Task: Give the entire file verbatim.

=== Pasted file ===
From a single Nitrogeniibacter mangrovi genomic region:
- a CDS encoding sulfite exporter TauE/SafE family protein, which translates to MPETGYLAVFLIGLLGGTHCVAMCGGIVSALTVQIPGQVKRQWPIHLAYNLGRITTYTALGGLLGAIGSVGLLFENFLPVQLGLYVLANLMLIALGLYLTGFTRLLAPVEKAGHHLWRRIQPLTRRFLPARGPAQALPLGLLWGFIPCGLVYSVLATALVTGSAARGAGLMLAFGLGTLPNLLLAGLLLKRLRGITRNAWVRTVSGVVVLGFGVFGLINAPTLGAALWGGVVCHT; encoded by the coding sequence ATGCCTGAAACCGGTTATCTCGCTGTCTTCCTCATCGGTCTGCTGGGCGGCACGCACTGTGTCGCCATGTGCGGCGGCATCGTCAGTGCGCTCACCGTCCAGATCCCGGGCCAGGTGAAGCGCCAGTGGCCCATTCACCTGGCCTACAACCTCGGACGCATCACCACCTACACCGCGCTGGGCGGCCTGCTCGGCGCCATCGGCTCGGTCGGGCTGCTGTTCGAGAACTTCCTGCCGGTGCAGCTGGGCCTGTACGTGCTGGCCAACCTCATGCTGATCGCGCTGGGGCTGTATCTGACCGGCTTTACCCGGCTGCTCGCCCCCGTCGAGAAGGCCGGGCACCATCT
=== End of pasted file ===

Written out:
From a single Nitrogeniibacter mangrovi genomic region:
- a CDS encoding sulfite exporter TauE/SafE family protein, which translates to MPETGYLAVFLIGLLGGTHCVAMCGGIVSALTVQIPGQVKRQWPIHLAYNLGRITTYTALGGLLGAIGSVGLLFENFLPVQLGLYVLANLMLIALGLYLTGFTRLLAPVEKAGHHLWRRIQPLTRRFLPARGPAQALPLGLLWGFIPCGLVYSVLATALVTGSAARGAGLMLAFGLGTLPNLLLAGLLLKRLRGITRNAWVRTVSGVVVLGFGVFGLINAPTLGAALWGGVVCHT; encoded by the coding sequence ATGCCTGAAACCGGTTATCTCGCTGTCTTCCTCATCGGTCTGCTGGGCGGCACGCACTGTGTCGCCATGTGCGGCGGCATCGTCAGTGCGCTCACCGTCCAGATCCCGGGCCAGGTGAAGCGCCAGTGGCCCATTCACCTGGCCTACAACCTCGGACGCATCACCACCTACACCGCGCTGGGCGGCCTGCTCGGCGCCATCGGCTCGGTCGGGCTGCTGTTCGAGAACTTCCTGCCGGTGCAGCTGGGCCTGTACGTGCTGGCCAACCTCATGCTGATCGCGCTGGGGCTGTATCTGACCGGCTTTACCCGGCTGCTCGCCCCCGTCGAGAAGGCCGGGCACCATCT